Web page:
Film firm partner not liable for tax bill because time limit expired

Revenue had tried to impose €30,000 bill on man 10 years after he filed €63,000 loss

Hans Droog  had claimed tax relief for 1996/97 on his IR£50,046 (€63,558) share of losses in a film company. Photograph: iStock

Hans Droog had claimed tax relief for 1996/97 on his IR£50,046 (€63,558) share of losses in a film company. Photograph: iStock


A partner in a film distribution company could not be made liable for a €30,000 income tax bill 10 years after he filed a €63,000 loss in his self-assessed returns because of a four-year time limit preventing re-opening of a compliant taxpayer’s affairs, the Supreme Court has ruled.

The court dismissed an appeal by Revenue against a High Court decision in favour of Hans Droog who had claimed tax relief for 1996/97 on his IR£50,046 (€63,558) share of losses in Taupe Partners which was involved in the acquisition, distribution and licensing of films.

In 1998, he received an assessment for 1996/97 which was in accordance with his return and which allowed relief for his loss.

Ten years later however, in 2007, Revenue notified him that the loss transaction was a tax avoidance measure designed to give rise to a tax advantage. Revenue said he had therefore paid IR£24,022(€30,507) less tax than he should have.

Mr Droog appealed Revenue’s notice and an Appeals Commissioner found the initiation of the process (to decide it was tax avoidance) was out of time. Revenue appealed to the High Court, which agreed with the Appeals Commissioner.

Revenue then appealed to the Supreme Court which noted income tax legislation provides a general four-year time limit in respect of some, though not all, taxes and commencing from the end of the relevant tax year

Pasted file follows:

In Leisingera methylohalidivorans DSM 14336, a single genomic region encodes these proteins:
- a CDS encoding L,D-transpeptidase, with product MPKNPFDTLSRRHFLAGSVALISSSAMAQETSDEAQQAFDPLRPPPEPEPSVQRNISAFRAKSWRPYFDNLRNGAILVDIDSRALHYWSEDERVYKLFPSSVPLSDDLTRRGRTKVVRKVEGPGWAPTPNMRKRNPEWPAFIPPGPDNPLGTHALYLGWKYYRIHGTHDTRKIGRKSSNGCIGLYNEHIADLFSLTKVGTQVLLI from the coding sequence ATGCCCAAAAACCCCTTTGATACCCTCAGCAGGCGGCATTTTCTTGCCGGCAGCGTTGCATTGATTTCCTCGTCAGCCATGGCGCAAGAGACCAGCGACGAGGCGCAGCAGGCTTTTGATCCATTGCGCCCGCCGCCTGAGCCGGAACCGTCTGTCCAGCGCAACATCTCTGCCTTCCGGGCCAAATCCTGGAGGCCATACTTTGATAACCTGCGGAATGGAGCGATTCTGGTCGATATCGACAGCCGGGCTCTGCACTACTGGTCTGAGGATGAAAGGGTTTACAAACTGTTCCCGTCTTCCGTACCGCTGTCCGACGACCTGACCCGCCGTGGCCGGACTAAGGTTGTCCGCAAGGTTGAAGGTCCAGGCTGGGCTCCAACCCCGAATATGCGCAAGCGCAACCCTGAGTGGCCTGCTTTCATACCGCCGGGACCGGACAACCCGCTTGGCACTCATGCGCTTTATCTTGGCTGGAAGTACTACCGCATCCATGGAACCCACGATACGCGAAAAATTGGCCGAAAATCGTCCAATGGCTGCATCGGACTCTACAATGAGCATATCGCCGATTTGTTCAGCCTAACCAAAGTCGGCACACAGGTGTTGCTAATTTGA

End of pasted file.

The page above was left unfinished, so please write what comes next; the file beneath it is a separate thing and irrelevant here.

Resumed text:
Taxes Acts

Mr Justice Clarke, on behalf of the three-judge court, said the issue at the heart of the case was whether, on a proper construction of Taxes Acts as a whole, an opinion of a Revenue inspector in relation to tax avoidance, is caught by general time limits contained in the 1997 Taxes Consolidation Act (TCA).

He noted the 2008 Finance Act had amended the 1997 provisions to deal with this issue.

In this case, while section 811 of the 1997 Act provided Revenue could form an opinion as to a tax avoidance transaction “at any time”, sections 955 and 956 expressly state a four-year time limit after which “no additional tax shall be payable”.

The judge said the reason for this provision was, where a taxpayer had made a “full and true” disclosure of all relevant facts, the Oireachtas must have considered it significantly unfair to allow Revenue re-open the amount of tax due after a four year period elapsed.

The time limit does not apply if Revenue has reasonable grounds for believing returns have been completed in a fraudulent or negligent manner.

‘Fishing’ exploration

Revenue is however not entitled to engage in a “fishing” exploration as to whether old returns were inaccurate, the judge said.

It was the court’s view that the use of the phrase “at any time” in the legislation did not amount to a sufficiently clear and express exclusion of the four-year time limit so as to disapply that time limit, he said.

As the only purpose of raising an opinion (as to tax avoidance in 2007) would be to require Mr Droog to pay additional tax which would necessarily arise outside the four year limit, the raising of that opinion “can have no lawful objective” and must be regarded as legally impermissible, the court said.